The DKK 56bn (EUR 7.5bn) Danish medtech industry employs 15,200 workers, accounts for 7.4 percent of Danish business and industry’s total research investments, contributes to 1.4 percent of national GDP, and exports DKK 18.2bn (EUR 2.4bn) worth of products annually. Here are five key trends affecting this important sector.
Remote Patient Monitoring
For Tisha Boatman, managing director for Siemens Healthineers Denmark & Nordic and Baltics Zone, Denmark and the Nordics stand out for their embrace of digital solutions, as seen in the fact that the company’s global remote patient monitoring solution was born in the Nordics.
[Remote patient monitoring] has become even more important in the wake of the pandemic
Tisha Boatman, Siemens Healthineers
“We have a strong focus on digital, which includes everything from vendor-neutral enterprise digital solutions for all imaging modalities – such as all the patient image management for Helsinki University Hospital – to remote patient monitoring,” she outlines. “Remote patient monitoring is a relatively new business although something we had already been active in pre-COVID in the Nordic countries. It has become even more important in the wake of the pandemic, and we have won some substantial deals in the last couple of years.”
Boatman continues, “Interestingly, in the remote patient monitoring part of our digital business in the Nordics we use a Siemens Healthineers eHealth backend, but the frontend is done in partnership with the Danish firm Open Telehealth. We have won some nice business in this area, including one of the largest health regions in the Nordics which we will begin implementing in the new year.”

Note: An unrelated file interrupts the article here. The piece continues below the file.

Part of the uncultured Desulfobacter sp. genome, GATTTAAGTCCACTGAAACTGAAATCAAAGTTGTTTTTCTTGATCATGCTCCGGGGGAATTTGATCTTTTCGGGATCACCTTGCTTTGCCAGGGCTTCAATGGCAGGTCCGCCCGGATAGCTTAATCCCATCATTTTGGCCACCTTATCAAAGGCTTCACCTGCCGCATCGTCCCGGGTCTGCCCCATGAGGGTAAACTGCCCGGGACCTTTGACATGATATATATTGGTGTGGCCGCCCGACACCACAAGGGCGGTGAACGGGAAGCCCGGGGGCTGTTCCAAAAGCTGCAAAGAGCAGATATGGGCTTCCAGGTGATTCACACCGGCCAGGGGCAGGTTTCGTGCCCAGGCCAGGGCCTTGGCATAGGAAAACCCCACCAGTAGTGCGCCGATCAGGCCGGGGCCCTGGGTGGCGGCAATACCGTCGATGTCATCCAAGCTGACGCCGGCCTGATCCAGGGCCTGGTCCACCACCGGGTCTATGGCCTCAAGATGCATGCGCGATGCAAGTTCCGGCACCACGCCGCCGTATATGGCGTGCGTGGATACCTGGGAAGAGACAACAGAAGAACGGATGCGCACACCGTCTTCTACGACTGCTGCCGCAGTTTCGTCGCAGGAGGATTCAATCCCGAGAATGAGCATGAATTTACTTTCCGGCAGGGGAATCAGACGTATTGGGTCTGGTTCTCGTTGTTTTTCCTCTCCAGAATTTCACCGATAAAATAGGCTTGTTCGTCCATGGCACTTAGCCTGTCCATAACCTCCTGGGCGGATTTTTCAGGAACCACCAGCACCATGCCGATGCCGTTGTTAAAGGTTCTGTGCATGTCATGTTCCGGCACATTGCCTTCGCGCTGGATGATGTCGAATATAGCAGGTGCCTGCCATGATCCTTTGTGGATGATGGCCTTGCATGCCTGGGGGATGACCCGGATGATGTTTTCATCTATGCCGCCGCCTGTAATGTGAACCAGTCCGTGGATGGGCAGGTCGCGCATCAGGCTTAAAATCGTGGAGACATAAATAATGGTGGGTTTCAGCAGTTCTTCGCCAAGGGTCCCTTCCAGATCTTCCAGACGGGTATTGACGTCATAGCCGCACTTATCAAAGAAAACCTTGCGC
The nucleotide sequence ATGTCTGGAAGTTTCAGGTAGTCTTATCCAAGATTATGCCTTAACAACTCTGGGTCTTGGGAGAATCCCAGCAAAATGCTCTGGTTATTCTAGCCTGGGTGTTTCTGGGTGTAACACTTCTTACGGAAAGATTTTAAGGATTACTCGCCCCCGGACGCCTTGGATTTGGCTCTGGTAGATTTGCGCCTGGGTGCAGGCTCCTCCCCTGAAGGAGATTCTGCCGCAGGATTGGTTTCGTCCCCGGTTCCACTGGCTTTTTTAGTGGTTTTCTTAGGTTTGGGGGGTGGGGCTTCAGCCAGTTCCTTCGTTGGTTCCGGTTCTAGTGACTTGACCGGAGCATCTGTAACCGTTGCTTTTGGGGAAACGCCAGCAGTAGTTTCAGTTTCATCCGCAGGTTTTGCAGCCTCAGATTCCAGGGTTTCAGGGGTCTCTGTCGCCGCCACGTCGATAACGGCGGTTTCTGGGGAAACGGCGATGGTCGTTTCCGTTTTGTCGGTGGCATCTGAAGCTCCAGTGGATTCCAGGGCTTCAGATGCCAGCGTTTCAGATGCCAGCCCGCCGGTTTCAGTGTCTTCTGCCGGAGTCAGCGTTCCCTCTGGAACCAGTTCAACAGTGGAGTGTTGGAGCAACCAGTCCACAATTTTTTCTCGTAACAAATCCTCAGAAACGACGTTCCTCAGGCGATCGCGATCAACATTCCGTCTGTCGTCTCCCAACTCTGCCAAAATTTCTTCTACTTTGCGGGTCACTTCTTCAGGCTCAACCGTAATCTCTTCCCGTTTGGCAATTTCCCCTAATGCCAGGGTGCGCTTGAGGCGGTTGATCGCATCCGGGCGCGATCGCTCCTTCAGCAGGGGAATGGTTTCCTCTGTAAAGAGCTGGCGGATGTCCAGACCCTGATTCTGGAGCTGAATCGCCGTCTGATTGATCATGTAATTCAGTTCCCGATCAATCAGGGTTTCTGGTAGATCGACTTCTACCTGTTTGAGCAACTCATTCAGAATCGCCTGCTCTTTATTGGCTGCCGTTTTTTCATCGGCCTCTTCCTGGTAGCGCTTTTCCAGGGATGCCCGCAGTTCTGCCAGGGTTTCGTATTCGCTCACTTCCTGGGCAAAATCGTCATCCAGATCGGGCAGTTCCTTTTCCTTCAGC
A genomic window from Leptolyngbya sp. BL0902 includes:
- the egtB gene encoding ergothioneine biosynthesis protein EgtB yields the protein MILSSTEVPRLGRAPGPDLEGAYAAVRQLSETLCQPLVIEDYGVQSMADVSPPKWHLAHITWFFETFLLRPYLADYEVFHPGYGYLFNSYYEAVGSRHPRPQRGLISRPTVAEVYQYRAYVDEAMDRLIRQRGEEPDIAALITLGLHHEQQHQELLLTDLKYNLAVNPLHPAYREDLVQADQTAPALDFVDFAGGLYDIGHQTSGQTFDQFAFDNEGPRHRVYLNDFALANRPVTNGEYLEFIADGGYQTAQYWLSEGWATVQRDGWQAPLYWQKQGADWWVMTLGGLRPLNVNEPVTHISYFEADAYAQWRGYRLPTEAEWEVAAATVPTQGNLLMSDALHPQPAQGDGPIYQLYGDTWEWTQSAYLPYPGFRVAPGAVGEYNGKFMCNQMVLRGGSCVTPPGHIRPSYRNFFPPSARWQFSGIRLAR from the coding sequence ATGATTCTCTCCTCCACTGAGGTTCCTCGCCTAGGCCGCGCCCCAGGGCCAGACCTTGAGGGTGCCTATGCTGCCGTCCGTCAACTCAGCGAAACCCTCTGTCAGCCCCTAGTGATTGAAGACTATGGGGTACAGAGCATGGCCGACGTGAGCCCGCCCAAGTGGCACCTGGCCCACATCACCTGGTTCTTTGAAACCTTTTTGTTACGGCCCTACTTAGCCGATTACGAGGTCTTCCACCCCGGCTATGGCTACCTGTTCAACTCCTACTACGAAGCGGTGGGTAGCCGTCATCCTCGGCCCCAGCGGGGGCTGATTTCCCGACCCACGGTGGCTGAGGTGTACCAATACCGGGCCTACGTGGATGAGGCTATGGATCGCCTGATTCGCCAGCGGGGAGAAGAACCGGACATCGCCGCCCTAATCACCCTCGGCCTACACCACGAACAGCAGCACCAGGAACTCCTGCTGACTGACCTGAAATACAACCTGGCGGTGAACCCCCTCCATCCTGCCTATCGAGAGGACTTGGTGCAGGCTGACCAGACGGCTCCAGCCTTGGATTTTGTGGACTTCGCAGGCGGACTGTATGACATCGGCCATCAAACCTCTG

Denmark is also at the forefront of other cutting-edge trends, such as robotic surgery. “Many of the most significant trends in healthcare today begin in the Nordics due to these countries’ ability to invest in new technology,” exclaims Lars Georg Rust, regional managing director north at Japanese firm Olympus, the global market leader in flexible endoscopes. “Robotic surgery is a good example; I believe there are over 28 surgical robots operating in Denmark today,” he adds.
Many of the most significant trends in healthcare today begin in the Nordics
Lars Georg Rust, Olympus
“Danish hospital customers insist on a high use of robotics, particularly in the lab,” chimes in Siemens Healthineers’ Boatman. “They want touchless laboratories, which are very good for patients, because they increase quality and reduce the need for staff to do manual tasks. There is a high reliance on automation, particularly in the lab, and a tendency towards high-quality equipment.”
A Global Outlook
Denmark also boasts several notable homegrown medtech success stories such as ostomy, continence, urology, and wound care company Coloplast and hearing aid specialists GN Hearing and William Demant Holding, all of which now have well-established international footprints.